One issue that we see come up from time to time is when one of our clients tries to switch their hosting to us and then they find that they actually do not have their domain name registered in their name. What happened was, their old website designer registered the domain in their name instead. This can be a very big problem when the previous website design company goes out of business or becomes unreachable. It can be near impossible to get ownership of the domain name sometimes - in that case, there are many hoops to jump through.
If you do not have control of your domain name, then the DNS (name servers) cannot be modified to point to our website hosting and this can hold up the launch of your new website. It's best to review who has domain name ownership at the early stages of a website design project with Webstix.
First, don't panic!
Second, see if you can get in contact of whomever registered the domain name. See if they will cooperate in getting the domain name in your (or your company's) name. To find out who registered your domain name, you need to do a "whois" lookup. What that does is give you all that information.
What you want to do is see who the Administrative Contact is. Sometimes, the domain name is registered privately. If that's the case, then it'll say that it's a private registration but there should still be an email address listed. You can send an email to that address and hopefully someone will respond. Sometimes, since that's a proxy email account (relayed), your email could end up in their spam/junk email folder and never be seen.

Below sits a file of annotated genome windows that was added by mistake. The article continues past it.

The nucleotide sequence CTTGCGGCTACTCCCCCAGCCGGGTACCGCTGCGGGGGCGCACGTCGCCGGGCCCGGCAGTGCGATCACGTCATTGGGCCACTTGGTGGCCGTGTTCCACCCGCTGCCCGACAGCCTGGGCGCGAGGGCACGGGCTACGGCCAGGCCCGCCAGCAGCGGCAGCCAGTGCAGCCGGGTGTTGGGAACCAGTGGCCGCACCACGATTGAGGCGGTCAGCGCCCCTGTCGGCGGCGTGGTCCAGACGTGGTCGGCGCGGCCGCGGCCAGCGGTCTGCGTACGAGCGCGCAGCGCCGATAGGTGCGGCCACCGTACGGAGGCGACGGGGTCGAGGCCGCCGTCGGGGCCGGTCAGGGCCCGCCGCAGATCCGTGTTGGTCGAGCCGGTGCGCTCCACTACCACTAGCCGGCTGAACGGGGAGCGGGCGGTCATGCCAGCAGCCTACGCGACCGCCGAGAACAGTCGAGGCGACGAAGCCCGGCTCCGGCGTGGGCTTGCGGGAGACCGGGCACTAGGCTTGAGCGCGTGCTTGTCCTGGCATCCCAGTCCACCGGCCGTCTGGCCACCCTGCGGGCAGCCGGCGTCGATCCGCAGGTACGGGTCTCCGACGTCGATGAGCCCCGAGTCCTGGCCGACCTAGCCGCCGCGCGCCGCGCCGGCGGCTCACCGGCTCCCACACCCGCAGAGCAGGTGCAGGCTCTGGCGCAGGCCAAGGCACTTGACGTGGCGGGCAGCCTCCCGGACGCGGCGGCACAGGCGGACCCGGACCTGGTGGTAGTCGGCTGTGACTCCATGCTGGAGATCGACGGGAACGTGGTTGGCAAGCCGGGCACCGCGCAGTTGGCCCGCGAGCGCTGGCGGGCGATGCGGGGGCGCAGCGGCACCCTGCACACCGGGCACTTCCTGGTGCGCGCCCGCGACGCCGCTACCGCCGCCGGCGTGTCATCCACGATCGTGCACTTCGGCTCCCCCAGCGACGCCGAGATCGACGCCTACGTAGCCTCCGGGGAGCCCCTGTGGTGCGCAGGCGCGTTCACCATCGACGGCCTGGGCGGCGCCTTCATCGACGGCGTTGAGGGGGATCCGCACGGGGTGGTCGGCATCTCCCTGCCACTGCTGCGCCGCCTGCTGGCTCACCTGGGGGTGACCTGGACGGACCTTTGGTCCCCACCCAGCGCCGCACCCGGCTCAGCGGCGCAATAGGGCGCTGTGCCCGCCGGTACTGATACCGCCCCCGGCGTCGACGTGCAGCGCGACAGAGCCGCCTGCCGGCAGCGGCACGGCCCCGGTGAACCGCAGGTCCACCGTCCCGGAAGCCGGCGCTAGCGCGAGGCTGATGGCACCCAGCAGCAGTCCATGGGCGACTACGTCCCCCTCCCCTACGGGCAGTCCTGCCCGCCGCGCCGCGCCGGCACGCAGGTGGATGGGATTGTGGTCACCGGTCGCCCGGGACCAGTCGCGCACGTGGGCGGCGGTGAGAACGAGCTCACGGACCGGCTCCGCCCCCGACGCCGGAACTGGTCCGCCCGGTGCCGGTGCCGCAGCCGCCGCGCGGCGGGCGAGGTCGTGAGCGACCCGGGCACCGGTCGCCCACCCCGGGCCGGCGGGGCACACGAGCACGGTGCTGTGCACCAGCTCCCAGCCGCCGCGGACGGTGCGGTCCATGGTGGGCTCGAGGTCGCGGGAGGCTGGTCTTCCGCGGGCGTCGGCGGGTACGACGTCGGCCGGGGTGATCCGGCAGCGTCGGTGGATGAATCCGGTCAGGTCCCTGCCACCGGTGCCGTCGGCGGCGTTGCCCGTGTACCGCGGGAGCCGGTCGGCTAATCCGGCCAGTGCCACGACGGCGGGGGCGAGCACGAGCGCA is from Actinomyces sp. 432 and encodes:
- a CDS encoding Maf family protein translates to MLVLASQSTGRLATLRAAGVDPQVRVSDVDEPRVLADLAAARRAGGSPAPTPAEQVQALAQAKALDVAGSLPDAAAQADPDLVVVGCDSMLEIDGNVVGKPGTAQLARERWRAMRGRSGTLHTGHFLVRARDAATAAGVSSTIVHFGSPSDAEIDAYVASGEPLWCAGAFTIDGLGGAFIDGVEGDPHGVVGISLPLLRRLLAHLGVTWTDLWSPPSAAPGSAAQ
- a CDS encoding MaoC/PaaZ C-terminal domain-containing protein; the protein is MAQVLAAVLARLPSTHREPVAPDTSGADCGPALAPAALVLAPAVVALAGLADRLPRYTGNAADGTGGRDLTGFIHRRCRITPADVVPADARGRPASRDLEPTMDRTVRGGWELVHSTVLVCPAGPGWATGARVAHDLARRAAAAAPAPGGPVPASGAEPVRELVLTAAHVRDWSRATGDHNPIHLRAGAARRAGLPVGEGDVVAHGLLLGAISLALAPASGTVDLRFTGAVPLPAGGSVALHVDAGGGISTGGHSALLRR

Third, if you're not able to get in contact with the Administrative Contact for the domain name, then you need to jump through some hoops. You will need to contact the domain name registrar and find out how you can get control of the domain name. You will have to give them some kind of proof like a copy of your business incorporation papers or the like. This process can take anywhere from a few days to a few weeks. You are best off calling the domain name registrar, opening a case and getting yourself a contact person there that can help you.
Your goal with all these steps is to get an authorization code.
Next, you should go to a domain name registrar and purchase a transfer of a domain. Put in your domain name as the one you want to transfer. That registrar will guide you through the process of doing the transfer and, during that process, you will need to enter the authorization code. Doing that means that you have authorization to move the domain.
We cannot do this for you. You have to do it so that it's in your name this time - or else you'll end up in the same situation in the future again.
It's a good idea to purchase the domain transfer at the same registrar where the domain is registered now. This could make the transfer just a bit easier. Or, we have our https://domains.webstix.com website where we're a reseller for GoDaddy. It's up to you.
With the transfer, usually what happens is that it keeps the same DNS servers as you currently have. That is fine, we would then just have to go in and change them once you get control of the domain. Or, if they let you, you can specify our name servers (ns.rackspace.com and ns2.rackspace.com) and then the new website will be up once the transfer happens (if your new website is ready to be made live).
FYI, technically what needs to happen is the domain name points to DNS servers and there are records there which say which server controls the email for the domain and which server takes care of the website. There's sometimes more to it than that but that's basically what happens.